Mixing in Mono: Should You Go for It?

Mixing in Mono: Should You Go for It? Mixing in Mono: Should You Go for It?

One of the best-kept mixing engineer secrets has nothing to do with EQ or compression. 

In fact, it has nothing to do with any mixing tool except for that small mono button at the end of your mixing chain. 

Mixing in mono is an excellent way to simplify the mixing process, helping you to attain a better volume balance and make more accurate EQ decisions. 

In this guide, we're going to explain all you need to know about mixing in mono, so you can get one step closer to creating radio-ready mixes with punch, clarity, and aural goodness.

What Is 'Mono'?

If you've been mixing music up until now, you've likely attacked your mixes in stereo

Stereo mixes use two speakers or monitors, delivering separate channels out of the left and right speakers. When you pan a guitar to the right, for example, you hear it move to that side, and vice versa. 

However, when mixing in mono, you listen to a sum of the left speaker and the right speaker, which is essentially like listening to only one speaker in the center. Regardless of where you set your pan knobs, each instrument in your mix will be heard right up the center. 

You can think of mixing in mono as listening to music through a single speaker.

Why Do Some Mix Engineers Like Mixing in Mono?

Why Do Some Mix Engineers Like Mixing in Mono

Don't we want to hear the entire track in as much detail as we possibly can?

What about that glorious width that wraps around us and makes us feel like we're part of the track?

We’ll get there, but bear with me for a second.

One of the biggest issues many engineers have, especially in poorly treated home studios, is getting the volume balance right. Panning your instruments to the left and the right can actually harm your mix decisions, as you may not hear certain issues that arise.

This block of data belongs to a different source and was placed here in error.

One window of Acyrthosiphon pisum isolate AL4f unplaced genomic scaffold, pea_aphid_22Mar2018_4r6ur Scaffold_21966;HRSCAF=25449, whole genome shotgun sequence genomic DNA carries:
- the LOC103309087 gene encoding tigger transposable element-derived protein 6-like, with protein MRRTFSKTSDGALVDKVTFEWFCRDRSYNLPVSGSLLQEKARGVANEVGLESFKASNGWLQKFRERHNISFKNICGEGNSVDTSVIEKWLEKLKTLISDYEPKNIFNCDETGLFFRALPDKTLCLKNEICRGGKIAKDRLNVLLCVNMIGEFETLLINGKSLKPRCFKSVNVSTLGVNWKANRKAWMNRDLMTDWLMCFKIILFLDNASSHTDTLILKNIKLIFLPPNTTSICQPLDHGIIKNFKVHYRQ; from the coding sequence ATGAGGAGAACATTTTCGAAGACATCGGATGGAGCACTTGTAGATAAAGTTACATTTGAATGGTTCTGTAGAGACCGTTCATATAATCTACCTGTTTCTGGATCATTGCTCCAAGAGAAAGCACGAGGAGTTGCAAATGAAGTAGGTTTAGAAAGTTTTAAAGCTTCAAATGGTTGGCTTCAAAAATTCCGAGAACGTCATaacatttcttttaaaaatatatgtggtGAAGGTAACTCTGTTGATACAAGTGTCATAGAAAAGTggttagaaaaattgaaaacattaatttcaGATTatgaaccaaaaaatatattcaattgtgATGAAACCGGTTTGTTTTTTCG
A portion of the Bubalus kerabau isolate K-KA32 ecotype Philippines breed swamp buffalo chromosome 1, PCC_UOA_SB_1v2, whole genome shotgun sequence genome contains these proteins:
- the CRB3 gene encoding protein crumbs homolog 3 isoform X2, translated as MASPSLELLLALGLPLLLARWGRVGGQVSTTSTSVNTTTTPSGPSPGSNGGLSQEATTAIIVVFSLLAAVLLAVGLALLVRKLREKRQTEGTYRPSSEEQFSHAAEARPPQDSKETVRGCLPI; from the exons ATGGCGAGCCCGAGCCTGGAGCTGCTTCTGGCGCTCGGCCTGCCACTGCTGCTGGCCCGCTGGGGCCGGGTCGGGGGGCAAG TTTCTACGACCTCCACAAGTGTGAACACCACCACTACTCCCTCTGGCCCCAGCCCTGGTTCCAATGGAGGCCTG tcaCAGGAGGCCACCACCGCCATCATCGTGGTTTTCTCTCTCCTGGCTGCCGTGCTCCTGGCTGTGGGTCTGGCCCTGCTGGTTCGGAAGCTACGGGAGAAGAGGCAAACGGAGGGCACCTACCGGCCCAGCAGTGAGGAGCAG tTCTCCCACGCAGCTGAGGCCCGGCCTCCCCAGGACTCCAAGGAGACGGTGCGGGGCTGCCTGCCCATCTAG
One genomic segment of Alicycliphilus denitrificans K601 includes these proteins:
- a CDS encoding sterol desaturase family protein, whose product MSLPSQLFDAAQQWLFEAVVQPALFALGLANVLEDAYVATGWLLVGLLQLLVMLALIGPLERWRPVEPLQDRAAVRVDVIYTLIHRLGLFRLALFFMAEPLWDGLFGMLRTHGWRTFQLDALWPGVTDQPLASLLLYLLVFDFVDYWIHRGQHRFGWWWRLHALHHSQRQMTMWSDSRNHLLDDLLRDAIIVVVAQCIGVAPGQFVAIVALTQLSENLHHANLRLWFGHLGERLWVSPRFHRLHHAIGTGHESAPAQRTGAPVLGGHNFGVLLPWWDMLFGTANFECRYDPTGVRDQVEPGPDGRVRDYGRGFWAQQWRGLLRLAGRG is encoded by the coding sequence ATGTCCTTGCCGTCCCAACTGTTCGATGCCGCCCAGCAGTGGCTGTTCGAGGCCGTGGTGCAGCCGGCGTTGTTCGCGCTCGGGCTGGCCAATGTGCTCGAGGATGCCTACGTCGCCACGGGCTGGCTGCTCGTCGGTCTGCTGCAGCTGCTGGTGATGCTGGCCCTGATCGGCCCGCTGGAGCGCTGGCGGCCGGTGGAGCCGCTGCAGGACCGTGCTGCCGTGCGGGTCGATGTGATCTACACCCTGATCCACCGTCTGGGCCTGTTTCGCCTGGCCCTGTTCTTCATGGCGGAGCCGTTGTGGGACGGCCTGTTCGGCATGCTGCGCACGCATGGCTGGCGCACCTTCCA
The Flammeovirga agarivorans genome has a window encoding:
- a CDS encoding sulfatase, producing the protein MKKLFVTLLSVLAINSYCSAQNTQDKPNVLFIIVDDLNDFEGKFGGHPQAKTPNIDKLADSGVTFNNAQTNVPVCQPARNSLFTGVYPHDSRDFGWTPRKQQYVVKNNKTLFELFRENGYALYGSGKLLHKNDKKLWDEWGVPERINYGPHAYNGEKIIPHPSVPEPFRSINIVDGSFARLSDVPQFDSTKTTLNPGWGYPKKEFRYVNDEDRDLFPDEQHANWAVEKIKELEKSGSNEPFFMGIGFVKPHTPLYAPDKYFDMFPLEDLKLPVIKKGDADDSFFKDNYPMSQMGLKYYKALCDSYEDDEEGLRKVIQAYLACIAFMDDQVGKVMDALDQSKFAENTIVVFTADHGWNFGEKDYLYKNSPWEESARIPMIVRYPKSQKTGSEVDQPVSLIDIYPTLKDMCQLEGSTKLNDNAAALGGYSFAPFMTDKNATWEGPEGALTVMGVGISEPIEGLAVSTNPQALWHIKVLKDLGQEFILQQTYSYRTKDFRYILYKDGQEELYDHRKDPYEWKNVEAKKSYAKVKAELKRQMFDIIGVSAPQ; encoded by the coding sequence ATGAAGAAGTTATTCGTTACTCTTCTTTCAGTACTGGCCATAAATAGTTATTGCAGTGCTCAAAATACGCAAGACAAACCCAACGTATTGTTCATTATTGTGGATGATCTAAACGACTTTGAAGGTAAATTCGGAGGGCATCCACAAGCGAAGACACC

For example, you may have a synth on one side of your mix and a piano on the other.

In stereo, the two sound incredible. However, when we mix in mono, we can hear that they are fighting tooth and nail for space. Panning them in stereo makes that battle less obvious.

While listening to these two instruments in the mono channel, we can make better volume and EQ decisions to get them to sit in their own space when stacked on top of one another. Once it sounds clean, we can switch back to stereo and hear how much clearer our mix becomes.

My theory has always been that if I can make my mix sound good in a mono track, it'll blow people away when they listen in stereo.

Mono Is Everywhere

It's also important to be aware that many people will listen in mono, whether they know it or not. 

For example, many local businesses, such as clothing stores, grocery stores, and coffee shops, have mono listening systems. The same goes for most clubs. 

So, if you hope to have your music played in any of these places, know that it will be automatically summed to mono.